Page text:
A common legend about the kangaroo's English name is that it came from the Aboriginal words for "I don't understand you." According to this legend, Captain James Cook and naturalist Sir Joseph Banks were exploring Australia when they happened upon the animal. They asked a nearby local what the creatures were called. The local responded "Kangaroo", meaning "I don't understand you", which Cook took to be the name of the creature.
Europeans have long regarded Kangaroos as strange animals. Early explorers described them as creatures that had heads like deer (without antlers), stood upright like men, and hopped like frogs. Combined with the two-headed appearance of a mother kangaroo, this led many back home to dismiss them as travellers' tales for quite some time.
Kangaroos are the only large animals to use hopping as a means of locomotion. The comfortable hopping speed for Red Kangaroo is about 20–25 km/h (13–16 mph), but speeds of up to 70 km/h (44 mph) can be attained, over short distances, while it can sustain a speed of 40 km/h (25 mph) for nearly two kilometres. This fast and energy-efficient method of travel has evolved because of the need to regularly cover large distances in search of food and water, rather than the need to escape predators.
Because of its long feet, it cannot walk normally. To move at slow speeds, it uses its tail to form a tripod with its two forelimbs. It then raises its hind feet forward, in a form of locomotion called "crawl-walking."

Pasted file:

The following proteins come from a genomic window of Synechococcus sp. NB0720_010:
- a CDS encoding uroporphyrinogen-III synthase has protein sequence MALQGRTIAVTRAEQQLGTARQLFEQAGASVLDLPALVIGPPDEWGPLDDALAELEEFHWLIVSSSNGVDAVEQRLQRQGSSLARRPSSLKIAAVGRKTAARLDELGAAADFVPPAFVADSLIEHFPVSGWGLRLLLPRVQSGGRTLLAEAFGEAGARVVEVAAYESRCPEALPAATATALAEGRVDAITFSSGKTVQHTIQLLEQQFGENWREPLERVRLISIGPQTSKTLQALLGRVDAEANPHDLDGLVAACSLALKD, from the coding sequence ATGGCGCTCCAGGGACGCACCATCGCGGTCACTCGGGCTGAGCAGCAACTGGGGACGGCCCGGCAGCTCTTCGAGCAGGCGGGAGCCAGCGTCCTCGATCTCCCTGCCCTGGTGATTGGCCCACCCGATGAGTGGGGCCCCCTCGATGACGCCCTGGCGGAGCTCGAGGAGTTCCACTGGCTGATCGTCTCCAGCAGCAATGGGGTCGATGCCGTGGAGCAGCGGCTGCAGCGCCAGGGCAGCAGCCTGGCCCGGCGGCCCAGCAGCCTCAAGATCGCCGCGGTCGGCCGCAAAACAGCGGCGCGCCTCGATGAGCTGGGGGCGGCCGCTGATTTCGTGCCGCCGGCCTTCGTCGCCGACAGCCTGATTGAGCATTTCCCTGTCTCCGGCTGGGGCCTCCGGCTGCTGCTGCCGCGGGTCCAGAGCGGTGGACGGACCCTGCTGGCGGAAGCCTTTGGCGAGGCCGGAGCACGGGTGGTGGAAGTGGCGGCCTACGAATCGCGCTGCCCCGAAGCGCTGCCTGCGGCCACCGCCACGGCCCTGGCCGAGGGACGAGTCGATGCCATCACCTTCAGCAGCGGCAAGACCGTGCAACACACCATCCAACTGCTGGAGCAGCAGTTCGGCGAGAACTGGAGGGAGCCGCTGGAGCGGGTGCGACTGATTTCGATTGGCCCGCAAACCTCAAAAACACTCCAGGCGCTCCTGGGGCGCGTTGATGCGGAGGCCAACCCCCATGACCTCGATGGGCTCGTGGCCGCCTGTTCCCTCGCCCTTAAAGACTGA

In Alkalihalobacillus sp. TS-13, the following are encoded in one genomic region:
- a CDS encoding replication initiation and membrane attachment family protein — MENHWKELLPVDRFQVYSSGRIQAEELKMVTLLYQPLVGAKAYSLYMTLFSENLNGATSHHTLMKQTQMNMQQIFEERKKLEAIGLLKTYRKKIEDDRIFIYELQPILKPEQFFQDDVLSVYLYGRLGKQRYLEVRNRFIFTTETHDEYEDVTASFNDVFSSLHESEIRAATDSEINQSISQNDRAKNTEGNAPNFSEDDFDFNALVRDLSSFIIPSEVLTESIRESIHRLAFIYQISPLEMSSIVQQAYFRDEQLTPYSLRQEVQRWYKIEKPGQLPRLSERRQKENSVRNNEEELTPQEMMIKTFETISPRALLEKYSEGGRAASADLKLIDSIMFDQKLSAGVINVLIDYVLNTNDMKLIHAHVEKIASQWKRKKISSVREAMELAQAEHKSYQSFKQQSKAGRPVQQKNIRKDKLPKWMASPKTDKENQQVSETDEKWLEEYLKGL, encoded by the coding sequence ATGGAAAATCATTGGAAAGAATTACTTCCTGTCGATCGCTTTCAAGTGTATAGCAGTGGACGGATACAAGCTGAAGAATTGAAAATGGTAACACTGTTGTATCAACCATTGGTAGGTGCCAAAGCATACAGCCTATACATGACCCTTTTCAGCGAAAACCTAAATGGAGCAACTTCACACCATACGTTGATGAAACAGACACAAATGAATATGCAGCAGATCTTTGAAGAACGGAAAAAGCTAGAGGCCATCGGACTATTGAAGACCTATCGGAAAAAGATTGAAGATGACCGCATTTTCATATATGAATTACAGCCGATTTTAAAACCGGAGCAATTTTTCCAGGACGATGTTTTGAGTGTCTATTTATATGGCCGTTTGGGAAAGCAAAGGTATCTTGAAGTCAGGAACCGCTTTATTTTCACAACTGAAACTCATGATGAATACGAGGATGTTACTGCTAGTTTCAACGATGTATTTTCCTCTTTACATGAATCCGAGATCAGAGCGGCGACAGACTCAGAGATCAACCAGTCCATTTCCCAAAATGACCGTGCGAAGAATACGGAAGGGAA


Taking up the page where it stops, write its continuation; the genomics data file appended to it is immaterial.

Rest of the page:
The average life expectancy of a kangaroo is about 4–6 years, with some living until they are about 23.... (more on
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Saturday, August 25, 2007

Humpback Whale

The Humpback Whale (Megaptera novaeangliae) is a baleen whale. One of the larger rorqual species, adults range in length from 12–16 metres (40–50 ft) and weigh approximately 36,000 kilograms (79,000 lb). The Humpback has a distinctive body shape, with unusually long pectoral fins and a knobbly head. It is an acrobatic animal, often breaching and slapping the water. Males produce a complex whale song, which lasts for 10 to 20 minutes and is repeated for hours at a time. The purpose of the song is not yet clear, although it appears to have a role in mating.
Found in oceans and seas around the world, Humpback Whales typically migrate up to 25,000 kilometres each year. Humpbacks feed only in summer, in polar waters, and migrate to tropical or sub-tropical waters to breed and give birth in the winter. During the winter, Humpbacks fast and live off their fat reserves. The species' diet consists mostly of krill and small fish. Humpbacks have a diverse repertoire of feeding methods, including the spectacular bubble net fishing technique.
Like other large whales, the Humpback was a target for the whaling industry, and its population fell by an estimated 90% before a whaling moratorium was introduced in 1966. Stocks of the species have since partially recovered, however entanglement in fishing gear, collisions with ships, and noise pollution are ongoing concerns. Current estimates for the abundance of Humpback Whales range from about 30,000 to 60,000, approximately one third of pre-whaling levels. Once hunted to the brink of extinction, Humpbacks are now sought out by whale-watchers, particularly off parts of Australia and the United States.... (more on